"Most snakes are carnivores," he recited, "or insectivores." He paused, and Xena knew that he was mentally skimming the next few paragraphs. He opened his eyes. "Nope," he said. "No milk."
"And I don't think they drink out of saucers," she said. "Do they?"
He scrunched up his face again. Then he opened his eyes and shrugged. "No mention of saucers. It's got to be some kind of code ... or a password," he said, his eyes growing even larger with excitement.
"Who was that guy?" she asked. "Did you get a good look at him?"
Xander shook his head. "Nope," he said. "I wasn't paying attention. Why would he want us to go see some dancing men? And what did he mean about our illustrious ancestor?"
"Well, illustrious means 'famous,' right? So maybe he thinks we're related to the famous detective Sherlock Holmes," Xena said with a laugh.
"I wish," Xander said. He loved reading mysteries, especially the ones about Sherlock Holmes because they shared the same last name. Plus they were great stories.
"The note sounded as if the person who wrote it knows us," Xena added. "How did it start, again?"
"My dears. My very, very dears," Xander recited.
"And what's a plooman's lunch?" Xena asked, pronouncing the first syllable of ploughmanas if it rhymed with through.
"I think it's a pluffman's lunch," he answered, rhyming the first syllable with rough.
"Actually, it's pronounced plowman," said a voice behind them. Xena and her brother turned. It was the doorman, the friendly one who had given them the cookies.
"So what's a plowman's lunch?" Xena asked.
"Oh, it's a nice piece of bread and some cheese and pickle. Standard pub fare." He smacked his lips. "They do a good one at The Dancing Men."
"The Dancing Men?" Xander asked. "But that's —"
Xena dug her elbow into his ribs to keep him from saying anything about the letter. After all, there was nothing left to read, and the doorman would think that they were nutty Americans if they showed him a blank piece of paper. Xander poked her back with his own pointy elbow.
"The pub over there," the doorman said, leaning forward and pointing down the street. "They'll fix you right up. It's about lunchtime now, isn't it?"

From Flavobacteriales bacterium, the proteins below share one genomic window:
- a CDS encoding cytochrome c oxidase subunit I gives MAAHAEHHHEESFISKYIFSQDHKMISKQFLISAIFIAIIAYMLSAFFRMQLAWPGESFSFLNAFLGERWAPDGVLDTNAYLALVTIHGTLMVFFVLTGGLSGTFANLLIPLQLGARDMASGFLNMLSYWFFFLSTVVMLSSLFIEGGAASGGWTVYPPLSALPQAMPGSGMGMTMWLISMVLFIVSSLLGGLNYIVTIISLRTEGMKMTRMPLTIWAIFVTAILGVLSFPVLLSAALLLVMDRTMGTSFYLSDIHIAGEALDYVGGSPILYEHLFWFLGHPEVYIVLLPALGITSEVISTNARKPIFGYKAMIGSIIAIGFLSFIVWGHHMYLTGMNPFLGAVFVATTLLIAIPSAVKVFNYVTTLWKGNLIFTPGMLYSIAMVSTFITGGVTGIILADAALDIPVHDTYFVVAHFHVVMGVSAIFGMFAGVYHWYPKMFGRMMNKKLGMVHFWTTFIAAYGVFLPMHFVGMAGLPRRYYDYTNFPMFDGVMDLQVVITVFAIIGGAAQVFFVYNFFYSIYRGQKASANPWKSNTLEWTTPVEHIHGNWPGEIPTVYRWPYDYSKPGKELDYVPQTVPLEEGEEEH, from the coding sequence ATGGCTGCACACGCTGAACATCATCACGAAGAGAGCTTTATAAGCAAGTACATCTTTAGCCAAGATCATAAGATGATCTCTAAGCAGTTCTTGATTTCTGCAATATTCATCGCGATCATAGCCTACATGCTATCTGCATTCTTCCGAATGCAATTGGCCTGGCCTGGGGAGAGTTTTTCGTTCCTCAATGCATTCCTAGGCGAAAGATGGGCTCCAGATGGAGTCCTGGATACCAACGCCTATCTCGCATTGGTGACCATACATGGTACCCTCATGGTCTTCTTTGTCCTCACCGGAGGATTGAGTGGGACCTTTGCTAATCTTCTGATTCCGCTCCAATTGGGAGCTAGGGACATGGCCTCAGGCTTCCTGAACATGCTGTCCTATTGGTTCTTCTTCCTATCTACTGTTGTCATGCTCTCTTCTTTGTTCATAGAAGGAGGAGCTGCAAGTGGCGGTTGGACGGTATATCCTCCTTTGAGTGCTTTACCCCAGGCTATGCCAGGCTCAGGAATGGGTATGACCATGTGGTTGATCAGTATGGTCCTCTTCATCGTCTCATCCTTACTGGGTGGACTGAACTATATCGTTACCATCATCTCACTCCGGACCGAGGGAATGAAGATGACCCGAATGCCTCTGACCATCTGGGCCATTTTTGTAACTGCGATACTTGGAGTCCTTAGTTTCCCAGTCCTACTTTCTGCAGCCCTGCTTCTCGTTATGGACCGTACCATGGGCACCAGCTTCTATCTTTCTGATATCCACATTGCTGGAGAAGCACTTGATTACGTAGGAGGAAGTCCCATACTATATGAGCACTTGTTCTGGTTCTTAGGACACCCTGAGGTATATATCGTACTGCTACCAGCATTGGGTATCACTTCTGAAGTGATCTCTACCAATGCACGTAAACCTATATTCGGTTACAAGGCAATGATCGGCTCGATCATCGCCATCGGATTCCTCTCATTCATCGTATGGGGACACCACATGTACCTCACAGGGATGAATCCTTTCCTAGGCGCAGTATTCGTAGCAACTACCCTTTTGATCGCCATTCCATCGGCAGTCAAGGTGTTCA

Xena and Xander looked at each other. "Well," Xander said, "Mom did give us money for lunch. All she said was that we had to be at the hotel by the time she got back from her meeting with the real estate lady."
"Mom thinks we're going to eat at McDonald's," Xena objected. "And, anyway, a pub is a kind of a bar, isn't it? Can we even get in?"
They turned to the doorman, who nodded. "Oh, sure you can. Just don't order a drink, not even a shandy!" He laughed.
"Let's go, Xena!" Xander was hopping from one foot to the other.
Xena considered. What could be wrong with going? Their mother hadn't said anything specific about McDonald's, after all. "Okay," she said. "Come on!" She was as curious about the note as Xander was.
"I thought we'd understand everyone in England because they speak the same language," Xander said as they pushed open the door to the pub with the dancing stick figures on the sign above it. "But English English is confusing. They spell plow differently and they call cookies biscuits and they drink something called a shandy ..."
The pub seemed like a cross between a bar and a restaurant. There were small wooden tables all over, and a lot of people stood or sat at the bar, eating lunch. The ones who weren't talking were watching soccer on the large TV. A rushed-looking waitress waved them to a table, and when she had a chance to come over to them, she seemed pleased that they knew already what they wanted.
"You'll like that," she said. "It's my own kids' favorite."
After she had taken a bite, Xena said, "Yum! And it costs even less than what Mom gave us for McDonald's."
"I'll have a shandy," Xander said when the waitress came back to check on them.
The waitress laughed. "I'll bring you one without the beer in it," she said. A few minutes later she returned with two glasses of lemon soda, which she called "lemonade."
"So a shandy is a mixture of lemon soda and beer?" Xena asked, wrinkling her nose. "Yuck."